Passion for the art of dance is perhaps the defining quality of Oakland’s Ronn Guidi, director of the Oakland Ballet Academy and founder of the famous Oakland Ballet. An ever-energetic mainstay of the East Bay dance scene, Guidi created the Oakland Ballet in 1965 and led the small regional company to international attention in the 1970s with his canny choices of repertoire.
Bolstered by a National Endowment for the Arts grant and ambitious world premieres, like Eugene Loring’s “The Tender Land” — for which composer Aaron Copland himself conducted the opening night — Guidi’s enthusiasm and efforts paved the way for the troupe to become a major force in dance as one of the few remaining companies in the world performing the lavish and inventive ballets created for Sergei Diaghilev’s Ballets Russes. It was Guidi who brought in such living legends as Leonide Massine, Frederic Franklin and Irina Nijinska to stage authoritative restorations of “Boutique Fantasque” and “Les Biches.”
Guidi expanded the company’s scope over the next decade with ballets by some of the giants of 20th-century dance, including works that were rarely seen anywhere at the time — Kurt Jooss’s “The Green Table,” Agnes de Mille’s “Fall River Legend,” Ruthana Boris’s “Cakewalk,” Bronislava Nijinska’s “Les Noces” — as well as more than 50 of his own creations and restagings of classics like “Giselle” and “Les Sylphides.” In addition, he commissioned works from notable local choreographers, such as Betsy Erickson, Tandy Beal, Margaret Jenkins and Remy Charlip, all of which inspired several generations of dancers in the Bay Area.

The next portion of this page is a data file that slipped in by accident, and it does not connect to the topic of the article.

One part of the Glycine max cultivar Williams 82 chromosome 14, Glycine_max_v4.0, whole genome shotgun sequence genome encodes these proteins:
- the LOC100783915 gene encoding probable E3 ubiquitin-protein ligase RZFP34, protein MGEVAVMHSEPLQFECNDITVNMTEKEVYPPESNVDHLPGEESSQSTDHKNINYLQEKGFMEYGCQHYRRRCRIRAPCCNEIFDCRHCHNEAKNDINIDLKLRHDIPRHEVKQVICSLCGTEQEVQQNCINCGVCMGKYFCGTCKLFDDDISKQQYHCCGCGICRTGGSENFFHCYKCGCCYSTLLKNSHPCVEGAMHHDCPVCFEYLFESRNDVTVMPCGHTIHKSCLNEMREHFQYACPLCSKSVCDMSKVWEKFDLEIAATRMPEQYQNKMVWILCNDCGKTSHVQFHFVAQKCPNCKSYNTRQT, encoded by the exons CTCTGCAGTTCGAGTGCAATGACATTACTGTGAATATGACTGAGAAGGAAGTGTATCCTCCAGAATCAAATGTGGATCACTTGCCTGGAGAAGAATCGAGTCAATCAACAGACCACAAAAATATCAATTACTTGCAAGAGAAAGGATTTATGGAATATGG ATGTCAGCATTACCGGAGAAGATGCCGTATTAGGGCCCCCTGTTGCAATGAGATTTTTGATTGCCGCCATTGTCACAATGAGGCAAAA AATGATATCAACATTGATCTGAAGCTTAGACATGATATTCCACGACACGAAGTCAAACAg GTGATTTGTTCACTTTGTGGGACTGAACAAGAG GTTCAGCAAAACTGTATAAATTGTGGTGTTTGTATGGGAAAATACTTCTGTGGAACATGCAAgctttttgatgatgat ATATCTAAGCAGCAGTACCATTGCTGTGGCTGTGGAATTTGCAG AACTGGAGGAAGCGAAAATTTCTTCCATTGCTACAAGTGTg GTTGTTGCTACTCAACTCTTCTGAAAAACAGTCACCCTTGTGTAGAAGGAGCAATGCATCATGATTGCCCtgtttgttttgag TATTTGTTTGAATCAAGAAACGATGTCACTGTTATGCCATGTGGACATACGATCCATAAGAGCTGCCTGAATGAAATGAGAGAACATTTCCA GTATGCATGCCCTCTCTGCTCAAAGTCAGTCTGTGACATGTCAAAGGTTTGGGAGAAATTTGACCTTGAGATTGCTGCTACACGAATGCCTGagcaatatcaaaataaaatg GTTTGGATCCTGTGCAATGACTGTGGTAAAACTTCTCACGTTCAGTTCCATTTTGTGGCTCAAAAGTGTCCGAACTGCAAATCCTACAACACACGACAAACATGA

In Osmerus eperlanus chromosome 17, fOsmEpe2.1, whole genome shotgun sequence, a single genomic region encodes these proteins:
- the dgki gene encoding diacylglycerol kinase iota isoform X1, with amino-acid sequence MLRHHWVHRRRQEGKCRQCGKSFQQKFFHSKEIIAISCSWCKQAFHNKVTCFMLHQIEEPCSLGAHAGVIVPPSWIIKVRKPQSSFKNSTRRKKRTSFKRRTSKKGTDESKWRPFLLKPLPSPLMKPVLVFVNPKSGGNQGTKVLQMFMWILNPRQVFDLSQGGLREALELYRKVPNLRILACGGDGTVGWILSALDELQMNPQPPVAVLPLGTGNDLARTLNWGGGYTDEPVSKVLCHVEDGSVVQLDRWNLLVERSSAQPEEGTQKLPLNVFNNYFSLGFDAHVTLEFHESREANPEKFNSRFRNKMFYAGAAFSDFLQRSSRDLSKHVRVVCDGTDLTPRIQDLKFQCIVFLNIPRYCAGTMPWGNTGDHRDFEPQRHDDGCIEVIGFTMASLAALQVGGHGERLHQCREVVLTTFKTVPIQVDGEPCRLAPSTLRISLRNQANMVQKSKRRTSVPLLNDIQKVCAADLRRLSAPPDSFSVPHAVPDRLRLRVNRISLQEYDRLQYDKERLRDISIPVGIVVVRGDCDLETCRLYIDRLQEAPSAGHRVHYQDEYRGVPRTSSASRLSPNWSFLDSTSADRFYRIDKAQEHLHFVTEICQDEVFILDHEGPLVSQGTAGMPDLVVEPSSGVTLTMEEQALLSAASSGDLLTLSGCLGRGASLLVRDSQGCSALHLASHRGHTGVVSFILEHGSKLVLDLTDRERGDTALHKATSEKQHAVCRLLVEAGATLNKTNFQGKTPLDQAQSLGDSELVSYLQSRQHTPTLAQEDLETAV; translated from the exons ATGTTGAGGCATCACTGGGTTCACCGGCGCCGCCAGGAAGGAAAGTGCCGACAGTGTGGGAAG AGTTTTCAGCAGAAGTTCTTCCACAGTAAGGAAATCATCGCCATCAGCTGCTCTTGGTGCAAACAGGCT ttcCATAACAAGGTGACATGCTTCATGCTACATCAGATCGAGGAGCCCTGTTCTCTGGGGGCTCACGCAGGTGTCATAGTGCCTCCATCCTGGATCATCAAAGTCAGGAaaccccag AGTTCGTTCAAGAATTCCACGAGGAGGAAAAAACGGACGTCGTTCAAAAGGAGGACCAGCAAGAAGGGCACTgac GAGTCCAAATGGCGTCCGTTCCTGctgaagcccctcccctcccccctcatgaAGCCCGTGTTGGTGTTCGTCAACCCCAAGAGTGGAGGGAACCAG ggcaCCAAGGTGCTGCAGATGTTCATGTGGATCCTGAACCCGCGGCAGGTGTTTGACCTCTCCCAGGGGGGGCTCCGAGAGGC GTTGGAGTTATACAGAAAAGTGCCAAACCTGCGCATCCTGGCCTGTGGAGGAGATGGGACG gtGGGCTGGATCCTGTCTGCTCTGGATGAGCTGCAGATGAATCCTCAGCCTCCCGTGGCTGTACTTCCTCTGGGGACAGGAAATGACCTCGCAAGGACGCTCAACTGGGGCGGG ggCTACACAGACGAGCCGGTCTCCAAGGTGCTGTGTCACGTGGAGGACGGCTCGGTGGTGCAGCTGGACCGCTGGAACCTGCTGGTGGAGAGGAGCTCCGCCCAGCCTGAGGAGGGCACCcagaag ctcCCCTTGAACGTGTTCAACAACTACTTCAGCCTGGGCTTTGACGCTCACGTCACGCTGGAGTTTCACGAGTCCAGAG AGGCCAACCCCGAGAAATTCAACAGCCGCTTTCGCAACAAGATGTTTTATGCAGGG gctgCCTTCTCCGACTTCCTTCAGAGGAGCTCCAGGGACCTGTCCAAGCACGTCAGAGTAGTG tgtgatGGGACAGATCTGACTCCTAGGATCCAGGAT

After 33 years at the helm of the Oakland Ballet, Guidi retired from the company in 1998, to be succeeded by Karen Brown, who directed the company until 2005, when it was forced to close its doors after its 40th anniversary season. Spark follows Guidi’s revival of the company he founded and its return to the stage with a triumphant performance of his own “Nutcracker” in 2006.